First Person: I Left My Career Behind

When I graduated from Roanoke College in 1996, I chose to accept a job with a small, mail order pharmacy. Over the next four years, I flirted with the idea of going back to school; however, although I would file applications to graduate schools from time to time, I did not seriously consider leaving my position with the company for several reasons. For one thing, while I may have grasped the concept of aging at an intellectual level, I did not have any experience with the subject. I felt as if I would stay young forever and thus did not feel any pressure to go back to school. At the same time, I did not know what vocation I wanted to pursue. Finally, I was concerned that I might not perform well in graduate school even though both my standardized test scores and undergraduate GPA were quite high; I worried that I did not have enough self-discipline to do the work required for my graduate courses.
Courtesy of Microsoft Office

My feelings on the subject began to change in December of 2000. One night, I was playing a word game with family and friends. I could usually come up with needed words at a lightning fast pace; however, on this night, it seemed as if my synapses were not firing as quickly as they should. Looking in the mirror, I also realized that other things were changing as well; I was losing hair and some fine wrinkles were forming on my hands. I realized for the first time that I was aging, and I felt that I needed to make a choice concerning whether or not to go back to school. I pondered the matter for several months and made my decision in late 2000. I still did not know whether or not I could produce graduate level work or even which field I might want to pursue a degree in. Regardless, I decided I wanted to become a college professor.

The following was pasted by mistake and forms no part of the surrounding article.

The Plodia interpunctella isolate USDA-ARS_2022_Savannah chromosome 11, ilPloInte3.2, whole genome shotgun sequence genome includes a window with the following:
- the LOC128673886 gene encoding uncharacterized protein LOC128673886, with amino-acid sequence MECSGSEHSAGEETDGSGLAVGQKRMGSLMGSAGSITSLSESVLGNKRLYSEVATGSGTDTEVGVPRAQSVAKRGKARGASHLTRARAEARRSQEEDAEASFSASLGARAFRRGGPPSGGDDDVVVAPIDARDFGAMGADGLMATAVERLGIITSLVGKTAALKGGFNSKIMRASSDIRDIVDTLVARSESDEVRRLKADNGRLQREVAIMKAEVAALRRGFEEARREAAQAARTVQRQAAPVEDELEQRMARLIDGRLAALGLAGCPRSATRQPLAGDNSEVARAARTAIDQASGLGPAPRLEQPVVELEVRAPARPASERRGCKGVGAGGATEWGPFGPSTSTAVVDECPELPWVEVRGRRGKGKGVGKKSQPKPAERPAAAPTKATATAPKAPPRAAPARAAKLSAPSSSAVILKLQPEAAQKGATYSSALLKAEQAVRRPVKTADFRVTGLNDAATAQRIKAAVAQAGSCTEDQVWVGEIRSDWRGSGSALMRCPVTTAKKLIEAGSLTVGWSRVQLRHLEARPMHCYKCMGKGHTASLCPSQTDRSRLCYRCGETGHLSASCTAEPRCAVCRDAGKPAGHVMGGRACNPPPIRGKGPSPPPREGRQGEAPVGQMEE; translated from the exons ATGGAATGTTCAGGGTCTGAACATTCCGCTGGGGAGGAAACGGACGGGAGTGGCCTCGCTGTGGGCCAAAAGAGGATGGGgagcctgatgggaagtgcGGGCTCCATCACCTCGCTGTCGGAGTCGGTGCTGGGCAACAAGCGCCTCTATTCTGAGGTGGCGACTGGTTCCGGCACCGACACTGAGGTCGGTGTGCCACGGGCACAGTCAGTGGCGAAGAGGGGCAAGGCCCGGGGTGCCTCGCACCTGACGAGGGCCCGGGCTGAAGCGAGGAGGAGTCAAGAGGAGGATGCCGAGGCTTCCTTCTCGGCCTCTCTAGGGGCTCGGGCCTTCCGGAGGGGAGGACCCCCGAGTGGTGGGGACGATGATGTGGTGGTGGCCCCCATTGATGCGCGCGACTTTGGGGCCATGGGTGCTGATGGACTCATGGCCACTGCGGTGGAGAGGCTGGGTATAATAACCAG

After researching the matter, I opted to resign from my job in May 2001 and enroll in a graduate level, Liberal Arts program. I felt that this decision allowed me to try out a number of fields to see which ones I enjoyed. I could also determine whether or not I was ready for graduate school. During this period, I lived at home, thereby saving money on rent and food. At the same time, I had some savings and used a portion of these funds to pay for the graduate courses. Finally, I worked part-time as a realtor. I did not make much money at this profession; however, I earned enough cash to pay for some of my schooling.

I ended up matriculating in the University of Virginia's graduate program in English with the goal of using that degree as a stepping stone to a Ph.D. (though not necessarily one in Literature). I obtained the M.A. degree but decided later on that I did not want to become a professor. In retrospect, perhaps I made the wrong decision when I left my job; however, at the time, I believed it was the correct choice.

-- Anthony Hopper

#careers #business #finance #personalfinance #personalinterest #education #school #graduateschool #English

No comments:

Post a Comment